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COVID-19 and Pneumonia Deaths Continue Exceeding Influenza

January 21, 2022 • 2:04 pm CST
(Precision Vaccinations)

The U.S. National Center for Health Statistics (NCHS) Mortality Surveillance data available on January 20, 2022, found 25.5% of the deaths that occurred during the week ending January 15, 2022 (week #2) were due to pneumonia, influenza, and/or COVID-19 (PIC).

Among the 4,326 PIC deaths reported for this week, 3,681 had COVID-19 listed, and 623 had pneumonia listed as an underlying or contributing cause of death on the death certificate.

And just 22 listed influenza as the cause of death.

This NCHS data indicates that current PIC mortality is due primarily to COVID-19 (85%) and pneumonia (14%), not influenza.

Previously, the U.S. CDC reported a total of five influenza-associated pediatric deaths that occurred during the 2021-2022 season had been reported.

Two influenza-associated pediatric deaths were reported to CDC during week #2, ending January 15, 2022.

One death was associated with an influenza A(H3) virus, and one death was associated with an influenza A virus for which no subtyping was performed.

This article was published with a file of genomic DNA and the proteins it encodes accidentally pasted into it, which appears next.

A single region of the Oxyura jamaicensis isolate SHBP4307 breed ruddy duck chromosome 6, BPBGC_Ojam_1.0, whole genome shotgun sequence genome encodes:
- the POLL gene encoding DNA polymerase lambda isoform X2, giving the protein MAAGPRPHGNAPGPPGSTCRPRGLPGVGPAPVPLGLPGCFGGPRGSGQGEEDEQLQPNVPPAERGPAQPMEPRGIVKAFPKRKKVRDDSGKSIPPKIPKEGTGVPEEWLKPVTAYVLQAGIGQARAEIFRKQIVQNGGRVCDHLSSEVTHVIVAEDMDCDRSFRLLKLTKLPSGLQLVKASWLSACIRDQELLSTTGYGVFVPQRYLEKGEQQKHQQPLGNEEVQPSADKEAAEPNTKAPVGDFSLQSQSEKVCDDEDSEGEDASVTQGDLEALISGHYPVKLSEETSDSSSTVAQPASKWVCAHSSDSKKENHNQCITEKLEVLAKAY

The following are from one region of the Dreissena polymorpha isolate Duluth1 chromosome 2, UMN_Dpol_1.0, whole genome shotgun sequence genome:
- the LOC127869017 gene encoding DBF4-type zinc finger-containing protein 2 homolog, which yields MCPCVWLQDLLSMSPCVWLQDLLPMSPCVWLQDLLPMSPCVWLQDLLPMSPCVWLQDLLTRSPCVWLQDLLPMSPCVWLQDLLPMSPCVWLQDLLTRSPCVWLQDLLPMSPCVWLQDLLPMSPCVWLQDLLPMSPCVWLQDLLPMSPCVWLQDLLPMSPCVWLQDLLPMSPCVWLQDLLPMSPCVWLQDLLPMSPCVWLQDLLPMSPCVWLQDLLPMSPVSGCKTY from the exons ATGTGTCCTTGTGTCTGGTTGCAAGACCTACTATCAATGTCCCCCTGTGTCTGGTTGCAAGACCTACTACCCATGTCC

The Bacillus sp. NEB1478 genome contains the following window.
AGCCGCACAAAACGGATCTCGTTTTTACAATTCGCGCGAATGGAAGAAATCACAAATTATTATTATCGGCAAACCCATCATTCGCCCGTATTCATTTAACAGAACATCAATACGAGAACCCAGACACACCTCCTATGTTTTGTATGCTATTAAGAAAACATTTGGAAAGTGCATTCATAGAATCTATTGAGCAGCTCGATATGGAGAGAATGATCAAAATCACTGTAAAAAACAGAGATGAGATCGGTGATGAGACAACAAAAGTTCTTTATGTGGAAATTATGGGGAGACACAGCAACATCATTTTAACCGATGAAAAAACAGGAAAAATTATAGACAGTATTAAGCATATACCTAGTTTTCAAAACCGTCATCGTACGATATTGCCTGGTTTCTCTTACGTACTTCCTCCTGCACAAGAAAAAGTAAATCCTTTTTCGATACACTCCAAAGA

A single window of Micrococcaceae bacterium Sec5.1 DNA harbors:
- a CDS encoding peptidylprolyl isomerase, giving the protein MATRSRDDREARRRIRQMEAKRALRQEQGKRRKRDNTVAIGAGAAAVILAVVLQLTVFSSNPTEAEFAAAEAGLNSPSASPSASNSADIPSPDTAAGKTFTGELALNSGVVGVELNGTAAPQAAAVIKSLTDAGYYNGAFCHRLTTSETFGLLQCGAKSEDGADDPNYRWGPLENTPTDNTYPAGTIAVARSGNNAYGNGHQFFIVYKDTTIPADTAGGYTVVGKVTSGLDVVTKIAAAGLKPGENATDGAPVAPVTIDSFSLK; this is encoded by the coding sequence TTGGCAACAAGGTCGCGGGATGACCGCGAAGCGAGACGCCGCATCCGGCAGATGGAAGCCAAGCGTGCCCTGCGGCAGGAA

These five deaths represent a significant increase from last flu season (2020-2021) when only (1) influenza-associated pediatric death was reported to CDC.

Influenza viruses change from year to year, so influenza vaccines must be updated annually to include the viruses that will most likely circulate in the upcoming season. 

Of the influenza A strains detected, H3N2 is dominant, making up 100% of subtyped samples. Most H3N2 viruses are genetically related to the current flu vaccine virus. However, the CDC identified some antigenic differences as the influenza viruses evolve in 2022.

To be protected against the flu, the CDC encourages most people over six months of age to get an annual flu shot.

Unfortunately, the preliminary estimates for the last flu season indicate children's flu shots decreased 4.1% to 58.2%.

As of January 7, 2022, about 173.3 million doses had been distributed in the U.S.

The presented data are preliminary and may change as more data are received and processed, says the CDC.

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